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From Barnes & NobleThe Barnes & Noble Review
Minnesota-born novelist Steve Thayer is, in the truest sense of the word, a regional writer. All of his fiction directly reflects his fascination with the idiosyncrasies of his native state: its people, its culture, its brutal extremes of climate, its violent and often corrupt history. His third novel, Silent Snow, is a bizarre and ambitious double sequel to his first two books: Saint Mudd, a gangster novel set in prohibition-era St. Paul; and The Weatherman, a contemporary account of a serial killer running amok in the Twin Cities. In Silent Snow, Thayer connects these two narratives, which are widely separated in time, by structuring his plot around a modern reenactment of one of the century's most notorious crimes: the Lindbergh kidnapping.
As Silent Snow opens, Rick Beanblossom — hero of The Weatherman and a Pulitzer prize-winning journalist whose face was literally burned away during a napalm attack in Vietnam — receives a mysterious communication consisting of two items: an obituary (written by Rick himself) for the recently deceased Anne Morrow Lindbergh; and a $20 gold certificate that is eventually identified as a part of the ransom money paid to Bruno Hauptman, who was executed in 1936 for the kidnapping and murder of Charles Lindbergh's one-year-old son.
Rick receives these items on March 1, 1999, the sixty-seventh anniversary of the kidnapping. That same night, against the escalating backdrop of a Minnesota blizzard, Rick's own one-year-old son is abducted in a manner that virtually duplicatesthedetails of the earlier crime. Subsequent events — the arrival of two barely literate ransom notes, an abortive rendezvous in a St. Paul cemetery — also mirror the methods employed by the Lindbergh kidnapper(s). Rick — together with his frantic wife, popular local anchorwoman Andrea Labore — quickly comes to believe that the abduction of his son is directly connected to the earlier abduction; that someone involved in the events of 1932 has survived and, for undisclosed reasons, has mounted an attack on Rick Beanblossom's well-ordered, but delicately balanced, life. While police and FBI agents organize a more traditional investigation, Rick responds to the crisis by studying the pattern of past events. His researches lead him to the earlier researches of Grover Mudd — the eponymous hero of Thayer's first novel — and Rick finds himself following in the footsteps of a journalist who has been dead for more than a half century.
From this point on, the story develops along two different timelines. The earlier segment, which is set in the vividly evoked, wide-open city of St. Paul in 1932, recounts Grover Mudd's evolving obsession with a dangerous, manipulative seductress named Esther Snow, who has in her possession some of the gold certificates from the still unsolved Lindbergh kidnapping; and who, Grover believes, is deeply, perhaps centrally, connected to the planning and execution of that kidnapping. In the contemporary sections, Rick Beanblossom pursues Grover Mudd's investigation into the world of present-day St. Paul, searching for surviving traces of the enigmatic Esther Snow.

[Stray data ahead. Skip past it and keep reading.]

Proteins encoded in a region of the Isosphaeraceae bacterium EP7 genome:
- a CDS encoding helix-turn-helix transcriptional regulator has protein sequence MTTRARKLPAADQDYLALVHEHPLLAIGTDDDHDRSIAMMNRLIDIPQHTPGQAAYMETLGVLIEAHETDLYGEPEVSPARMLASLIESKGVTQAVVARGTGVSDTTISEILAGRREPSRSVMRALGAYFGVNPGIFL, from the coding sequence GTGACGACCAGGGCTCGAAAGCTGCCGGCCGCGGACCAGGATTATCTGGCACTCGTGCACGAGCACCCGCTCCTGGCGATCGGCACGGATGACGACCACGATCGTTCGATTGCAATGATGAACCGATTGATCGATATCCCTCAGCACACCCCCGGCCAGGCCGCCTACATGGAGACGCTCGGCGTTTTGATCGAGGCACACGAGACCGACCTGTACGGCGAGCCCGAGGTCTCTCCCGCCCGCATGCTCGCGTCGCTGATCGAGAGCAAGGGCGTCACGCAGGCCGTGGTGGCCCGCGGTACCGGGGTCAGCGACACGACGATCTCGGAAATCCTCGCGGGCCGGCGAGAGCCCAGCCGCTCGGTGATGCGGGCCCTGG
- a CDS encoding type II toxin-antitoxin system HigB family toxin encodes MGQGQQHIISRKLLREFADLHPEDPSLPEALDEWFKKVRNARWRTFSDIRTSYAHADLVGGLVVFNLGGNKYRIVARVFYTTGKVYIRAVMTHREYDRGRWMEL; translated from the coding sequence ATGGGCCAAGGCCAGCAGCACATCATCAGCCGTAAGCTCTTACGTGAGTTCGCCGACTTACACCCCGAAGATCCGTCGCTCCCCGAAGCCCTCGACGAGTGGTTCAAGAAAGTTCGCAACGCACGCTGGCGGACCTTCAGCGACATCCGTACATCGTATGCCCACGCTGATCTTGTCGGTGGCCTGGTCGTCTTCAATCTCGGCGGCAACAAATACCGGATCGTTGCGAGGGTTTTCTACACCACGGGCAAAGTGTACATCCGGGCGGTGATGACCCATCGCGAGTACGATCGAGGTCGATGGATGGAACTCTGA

Eventually, past and present converge, and the interconnected mysteries of the Lindbergh tragedy and the Beanblossom abduction are revealed and resolved in a dramatic finale that is played out on two fronts: in a deserted, snow-filled graveyard, and in a burning cathedral where a masked, monstrous figure right out of "The Phantom of the Opera" is gradually unveiled. En route to that conclusion, Silent Snow transforms itself in unexpected ways, becoming both a crime novel — with all of the traditional satisfactions that implies — and a ghost story, a full-tilt, no-holds-barred Gothic in which the dead literally speak; the barrier between past and present proves surprisingly permeable; and the people, places, and events of 1932 come more and more to illuminate and reflect their counterparts of 1999.
Steve Thayer is a writer who takes chances, and his latest novel represents his biggest, most successful gamble to date. It is a book that fearlessly straddles a number of popular forms — mystery, historical fiction, true crime, and Gothic horror — with confidence and great narrative facility. However you choose to categorize it, Silent Snow is one of the most unusual entertainments you are likely to encounter for quite some time. It is the work of a writer who cheerfully disregards the accepted boundaries that divide the genres, and who deserves the attention of a wide variety of discriminating readers.